Mandatory bans on solid-fuel burning devices and open burning were in place, and motorists were asked to reduce trips, avoid idling or opt for mass transit. Industrial businesses were urged to optimize their operations with an eye toward limiting their emissions.
The elderly, very young and those with heart or respiratory conditions should avoid outdoor activity in the affected areas, especially during peak-pollution periods in the mid-morning and afternoon hours.
The record-setting pace of cold temperatures was fading with slight warming, but it remained abnormally chilly in Utah. On Wednesday, the Utah Test and Training Range dipped to minus 5, beating a 1999 record low of 6 degrees; Bullfrog Marina, on Lake Powell, recorded an 11, a degree colder than its old 1978 record of 12.
On Friday, the Wasatch Front looked for daytime highs in the upper-20s and overnight lows in the 5-10 degree range. That forecast was a twin for the one on Thursday.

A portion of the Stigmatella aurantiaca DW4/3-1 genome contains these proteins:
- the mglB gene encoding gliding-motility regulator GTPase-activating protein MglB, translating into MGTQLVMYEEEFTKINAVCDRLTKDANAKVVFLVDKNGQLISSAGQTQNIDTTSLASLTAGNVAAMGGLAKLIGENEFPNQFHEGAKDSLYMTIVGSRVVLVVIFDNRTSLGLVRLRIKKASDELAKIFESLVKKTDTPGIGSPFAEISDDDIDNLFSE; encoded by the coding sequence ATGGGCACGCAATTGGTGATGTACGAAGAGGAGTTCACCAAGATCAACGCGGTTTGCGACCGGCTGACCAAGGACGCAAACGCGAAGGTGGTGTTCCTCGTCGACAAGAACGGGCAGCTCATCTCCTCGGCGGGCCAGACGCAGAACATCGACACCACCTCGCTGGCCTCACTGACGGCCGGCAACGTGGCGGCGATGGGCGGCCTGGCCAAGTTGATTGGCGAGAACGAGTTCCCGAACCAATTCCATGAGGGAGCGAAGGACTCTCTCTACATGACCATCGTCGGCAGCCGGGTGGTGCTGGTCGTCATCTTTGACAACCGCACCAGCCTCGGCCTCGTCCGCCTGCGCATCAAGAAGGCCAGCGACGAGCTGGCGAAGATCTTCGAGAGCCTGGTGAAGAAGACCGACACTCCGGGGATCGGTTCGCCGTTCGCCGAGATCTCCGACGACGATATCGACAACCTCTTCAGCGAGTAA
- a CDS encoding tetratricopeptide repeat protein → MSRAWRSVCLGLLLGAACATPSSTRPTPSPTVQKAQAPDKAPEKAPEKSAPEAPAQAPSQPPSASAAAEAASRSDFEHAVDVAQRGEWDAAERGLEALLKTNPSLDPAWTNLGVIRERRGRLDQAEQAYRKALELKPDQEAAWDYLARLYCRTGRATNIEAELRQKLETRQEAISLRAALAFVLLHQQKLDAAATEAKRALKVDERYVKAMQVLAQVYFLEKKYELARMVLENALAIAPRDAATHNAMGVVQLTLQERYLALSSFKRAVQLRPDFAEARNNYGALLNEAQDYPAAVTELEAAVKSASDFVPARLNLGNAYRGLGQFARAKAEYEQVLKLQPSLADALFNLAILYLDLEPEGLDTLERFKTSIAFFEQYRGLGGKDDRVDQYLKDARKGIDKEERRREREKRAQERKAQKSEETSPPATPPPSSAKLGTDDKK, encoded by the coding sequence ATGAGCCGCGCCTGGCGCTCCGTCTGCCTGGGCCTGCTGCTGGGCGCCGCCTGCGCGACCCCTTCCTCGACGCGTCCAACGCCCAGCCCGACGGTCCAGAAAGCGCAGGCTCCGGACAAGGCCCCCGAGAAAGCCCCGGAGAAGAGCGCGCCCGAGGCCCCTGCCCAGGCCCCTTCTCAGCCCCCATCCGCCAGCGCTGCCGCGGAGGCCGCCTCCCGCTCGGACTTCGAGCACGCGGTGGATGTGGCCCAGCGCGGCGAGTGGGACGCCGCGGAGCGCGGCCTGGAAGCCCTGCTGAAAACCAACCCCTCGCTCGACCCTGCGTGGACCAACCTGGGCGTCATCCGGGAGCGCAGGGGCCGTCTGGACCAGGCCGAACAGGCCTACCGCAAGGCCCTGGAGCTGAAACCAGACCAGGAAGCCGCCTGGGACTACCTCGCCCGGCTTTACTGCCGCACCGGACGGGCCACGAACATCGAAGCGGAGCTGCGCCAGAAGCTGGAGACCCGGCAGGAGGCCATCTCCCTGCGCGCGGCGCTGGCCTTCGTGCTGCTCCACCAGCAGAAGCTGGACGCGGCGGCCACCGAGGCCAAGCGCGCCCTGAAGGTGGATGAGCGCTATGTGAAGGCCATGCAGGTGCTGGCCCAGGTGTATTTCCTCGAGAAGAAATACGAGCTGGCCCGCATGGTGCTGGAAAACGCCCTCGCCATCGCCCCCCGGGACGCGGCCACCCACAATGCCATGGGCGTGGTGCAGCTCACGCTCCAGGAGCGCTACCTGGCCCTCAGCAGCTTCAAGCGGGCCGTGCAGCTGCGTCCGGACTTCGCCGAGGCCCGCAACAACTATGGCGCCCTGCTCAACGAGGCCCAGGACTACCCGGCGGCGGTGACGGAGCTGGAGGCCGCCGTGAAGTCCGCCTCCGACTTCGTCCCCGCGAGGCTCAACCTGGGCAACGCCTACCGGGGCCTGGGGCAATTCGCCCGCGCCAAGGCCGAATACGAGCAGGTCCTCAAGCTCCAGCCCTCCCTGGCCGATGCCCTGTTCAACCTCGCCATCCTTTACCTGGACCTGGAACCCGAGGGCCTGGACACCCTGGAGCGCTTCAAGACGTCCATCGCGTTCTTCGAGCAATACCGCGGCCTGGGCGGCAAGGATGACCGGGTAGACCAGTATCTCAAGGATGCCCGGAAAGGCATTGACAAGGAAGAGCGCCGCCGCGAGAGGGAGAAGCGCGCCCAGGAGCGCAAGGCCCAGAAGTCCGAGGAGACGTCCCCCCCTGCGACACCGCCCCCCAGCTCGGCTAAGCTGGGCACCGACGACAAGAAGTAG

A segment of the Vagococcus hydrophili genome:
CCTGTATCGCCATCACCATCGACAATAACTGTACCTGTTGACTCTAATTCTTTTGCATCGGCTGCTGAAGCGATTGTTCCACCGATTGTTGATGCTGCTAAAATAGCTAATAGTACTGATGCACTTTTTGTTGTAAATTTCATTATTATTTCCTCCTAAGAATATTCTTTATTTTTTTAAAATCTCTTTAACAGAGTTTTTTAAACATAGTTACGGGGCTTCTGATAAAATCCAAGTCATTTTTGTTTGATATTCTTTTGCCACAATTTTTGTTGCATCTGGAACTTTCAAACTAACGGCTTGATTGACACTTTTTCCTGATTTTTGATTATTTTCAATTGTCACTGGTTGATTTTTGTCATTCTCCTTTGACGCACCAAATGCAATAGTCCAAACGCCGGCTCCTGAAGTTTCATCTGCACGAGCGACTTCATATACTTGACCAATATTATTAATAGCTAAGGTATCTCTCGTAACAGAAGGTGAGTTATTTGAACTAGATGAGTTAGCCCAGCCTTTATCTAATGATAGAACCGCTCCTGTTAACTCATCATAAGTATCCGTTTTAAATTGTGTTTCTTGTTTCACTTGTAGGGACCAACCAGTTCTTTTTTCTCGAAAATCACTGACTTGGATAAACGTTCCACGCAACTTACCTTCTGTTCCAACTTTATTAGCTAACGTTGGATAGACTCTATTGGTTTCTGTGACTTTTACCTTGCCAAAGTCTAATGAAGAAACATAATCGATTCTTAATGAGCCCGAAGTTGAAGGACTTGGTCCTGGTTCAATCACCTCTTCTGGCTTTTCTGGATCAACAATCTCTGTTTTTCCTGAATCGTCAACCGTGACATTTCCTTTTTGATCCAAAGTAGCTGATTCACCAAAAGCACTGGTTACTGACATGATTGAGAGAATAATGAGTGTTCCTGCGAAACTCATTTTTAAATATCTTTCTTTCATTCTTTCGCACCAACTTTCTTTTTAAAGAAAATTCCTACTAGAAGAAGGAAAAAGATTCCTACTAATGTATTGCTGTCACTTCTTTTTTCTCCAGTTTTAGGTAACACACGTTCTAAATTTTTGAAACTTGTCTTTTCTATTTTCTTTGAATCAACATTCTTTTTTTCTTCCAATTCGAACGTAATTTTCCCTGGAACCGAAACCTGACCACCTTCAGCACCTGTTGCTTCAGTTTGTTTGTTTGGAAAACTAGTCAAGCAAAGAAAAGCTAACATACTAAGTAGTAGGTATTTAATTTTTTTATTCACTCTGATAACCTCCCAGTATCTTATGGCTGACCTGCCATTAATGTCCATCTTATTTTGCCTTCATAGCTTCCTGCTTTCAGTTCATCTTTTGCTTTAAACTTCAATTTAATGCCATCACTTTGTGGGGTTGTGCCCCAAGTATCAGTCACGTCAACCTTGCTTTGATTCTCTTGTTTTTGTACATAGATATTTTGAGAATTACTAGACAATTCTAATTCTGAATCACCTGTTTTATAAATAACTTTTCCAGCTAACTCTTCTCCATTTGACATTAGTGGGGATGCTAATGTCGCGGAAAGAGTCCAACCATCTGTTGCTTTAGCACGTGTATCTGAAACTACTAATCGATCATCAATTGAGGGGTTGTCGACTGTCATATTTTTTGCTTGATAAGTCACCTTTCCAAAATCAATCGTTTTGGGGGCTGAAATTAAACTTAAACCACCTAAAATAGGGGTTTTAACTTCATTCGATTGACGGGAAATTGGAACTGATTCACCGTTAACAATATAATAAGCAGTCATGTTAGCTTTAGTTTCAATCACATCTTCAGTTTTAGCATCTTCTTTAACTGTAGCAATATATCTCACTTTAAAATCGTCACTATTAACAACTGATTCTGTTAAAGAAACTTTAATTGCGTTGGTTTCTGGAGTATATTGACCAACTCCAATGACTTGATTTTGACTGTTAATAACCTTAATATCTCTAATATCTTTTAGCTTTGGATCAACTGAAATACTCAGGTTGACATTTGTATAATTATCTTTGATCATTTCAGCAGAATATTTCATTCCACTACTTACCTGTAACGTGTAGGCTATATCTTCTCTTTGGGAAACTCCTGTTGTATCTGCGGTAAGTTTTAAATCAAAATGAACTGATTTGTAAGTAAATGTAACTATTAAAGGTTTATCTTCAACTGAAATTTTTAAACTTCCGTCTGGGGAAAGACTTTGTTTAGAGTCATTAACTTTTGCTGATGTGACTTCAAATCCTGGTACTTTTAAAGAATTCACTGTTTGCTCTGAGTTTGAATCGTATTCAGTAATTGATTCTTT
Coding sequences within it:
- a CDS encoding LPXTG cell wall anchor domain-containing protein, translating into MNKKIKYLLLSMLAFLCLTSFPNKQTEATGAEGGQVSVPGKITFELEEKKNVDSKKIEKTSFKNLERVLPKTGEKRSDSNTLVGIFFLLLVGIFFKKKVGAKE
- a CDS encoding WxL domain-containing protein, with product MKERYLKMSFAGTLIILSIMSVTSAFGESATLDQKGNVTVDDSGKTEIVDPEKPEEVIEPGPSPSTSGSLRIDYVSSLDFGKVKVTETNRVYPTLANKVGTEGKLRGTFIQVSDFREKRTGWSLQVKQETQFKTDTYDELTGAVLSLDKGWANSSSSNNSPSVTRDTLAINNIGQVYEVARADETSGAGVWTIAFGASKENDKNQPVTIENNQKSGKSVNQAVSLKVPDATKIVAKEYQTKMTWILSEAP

Southern Utahns were to warm into the mid-30s with overnight lows in the low-20s.
A storm expected to move into Utah Friday had lost much of its punch as it moved from the Pacific inland. On Thursday, the National Weather Service said it would not budge the inversions plaguing the state's population centers.
There also was some modest improvement in the risks for potentially deadly snowslides in Utah's mountain backcountry: While Ogden, Salt Lake, Provo and the Unitas districts remained at "considerable" levels, the mountains of Logan and the Skyline district were at "moderate" as Thursday dawned, according to the Utah Avalanche Center.
For more extensive forecast information, visit the Tribune's weather page at sltrib.com/weather.